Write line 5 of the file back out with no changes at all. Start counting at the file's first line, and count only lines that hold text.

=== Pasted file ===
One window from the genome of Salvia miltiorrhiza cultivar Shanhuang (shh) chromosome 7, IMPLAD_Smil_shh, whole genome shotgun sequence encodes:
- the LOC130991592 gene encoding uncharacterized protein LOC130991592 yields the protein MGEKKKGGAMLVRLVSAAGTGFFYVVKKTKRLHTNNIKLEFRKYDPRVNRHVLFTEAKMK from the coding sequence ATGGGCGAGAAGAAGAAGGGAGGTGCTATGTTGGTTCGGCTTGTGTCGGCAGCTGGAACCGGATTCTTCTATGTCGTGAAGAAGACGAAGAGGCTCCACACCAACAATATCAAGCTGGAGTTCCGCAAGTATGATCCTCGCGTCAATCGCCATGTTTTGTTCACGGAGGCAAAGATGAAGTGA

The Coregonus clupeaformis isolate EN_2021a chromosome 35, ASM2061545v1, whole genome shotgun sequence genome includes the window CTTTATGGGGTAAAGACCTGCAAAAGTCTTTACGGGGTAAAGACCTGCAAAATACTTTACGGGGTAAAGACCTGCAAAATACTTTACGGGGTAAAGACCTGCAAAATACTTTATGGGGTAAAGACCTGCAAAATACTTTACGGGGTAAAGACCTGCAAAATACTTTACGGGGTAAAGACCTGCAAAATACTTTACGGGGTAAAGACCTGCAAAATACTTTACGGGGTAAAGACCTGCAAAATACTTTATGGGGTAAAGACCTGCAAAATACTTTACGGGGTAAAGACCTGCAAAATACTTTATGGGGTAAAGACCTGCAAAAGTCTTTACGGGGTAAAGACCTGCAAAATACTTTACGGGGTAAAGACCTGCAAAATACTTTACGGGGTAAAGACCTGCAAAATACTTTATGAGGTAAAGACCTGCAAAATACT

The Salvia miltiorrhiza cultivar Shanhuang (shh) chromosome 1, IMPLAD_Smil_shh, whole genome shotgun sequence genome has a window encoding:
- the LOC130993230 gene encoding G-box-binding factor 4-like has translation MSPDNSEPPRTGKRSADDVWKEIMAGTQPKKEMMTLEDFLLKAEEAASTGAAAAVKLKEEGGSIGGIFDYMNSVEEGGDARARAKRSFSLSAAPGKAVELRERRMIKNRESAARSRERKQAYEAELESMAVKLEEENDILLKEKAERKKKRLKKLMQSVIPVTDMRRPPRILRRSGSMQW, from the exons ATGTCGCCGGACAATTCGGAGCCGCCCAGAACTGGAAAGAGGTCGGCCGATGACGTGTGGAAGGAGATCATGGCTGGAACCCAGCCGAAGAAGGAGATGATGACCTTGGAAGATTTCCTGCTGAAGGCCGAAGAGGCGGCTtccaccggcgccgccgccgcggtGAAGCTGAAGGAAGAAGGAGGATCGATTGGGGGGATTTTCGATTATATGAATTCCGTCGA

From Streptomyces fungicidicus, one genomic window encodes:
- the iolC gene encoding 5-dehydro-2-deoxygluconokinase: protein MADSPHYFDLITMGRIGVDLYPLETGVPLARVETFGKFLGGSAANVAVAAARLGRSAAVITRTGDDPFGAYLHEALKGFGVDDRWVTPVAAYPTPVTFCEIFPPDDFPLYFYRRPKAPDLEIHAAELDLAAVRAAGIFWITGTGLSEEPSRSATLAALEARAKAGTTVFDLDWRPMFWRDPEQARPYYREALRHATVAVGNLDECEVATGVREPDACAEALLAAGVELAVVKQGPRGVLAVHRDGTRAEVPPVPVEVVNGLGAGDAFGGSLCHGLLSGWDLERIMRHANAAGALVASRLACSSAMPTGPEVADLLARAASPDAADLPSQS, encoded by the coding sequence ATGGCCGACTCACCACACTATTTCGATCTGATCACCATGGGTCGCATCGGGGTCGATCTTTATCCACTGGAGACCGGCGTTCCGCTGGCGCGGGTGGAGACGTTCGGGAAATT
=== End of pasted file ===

- the LOC130993230 gene encoding G-box-binding factor 4-like has translation MSPDNSEPPRTGKRSADDVWKEIMAGTQPKKEMMTLEDFLLKAEEAASTGAAAAVKLKEEGGSIGGIFDYMNSVEEGGDARARAKRSFSLSAAPGKAVELRERRMIKNRESAARSRERKQAYEAELESMAVKLEEENDILLKEKAERKKKRLKKLMQSVIPVTDMRRPPRILRRSGSMQW, from the exons ATGTCGCCGGACAATTCGGAGCCGCCCAGAACTGGAAAGAGGTCGGCCGATGACGTGTGGAAGGAGATCATGGCTGGAACCCAGCCGAAGAAGGAGATGATGACCTTGGAAGATTTCCTGCTGAAGGCCGAAGAGGCGGCTtccaccggcgccgccgccgcggtGAAGCTGAAGGAAGAAGGAGGATCGATTGGGGGGATTTTCGATTATATGAATTCCGTCGA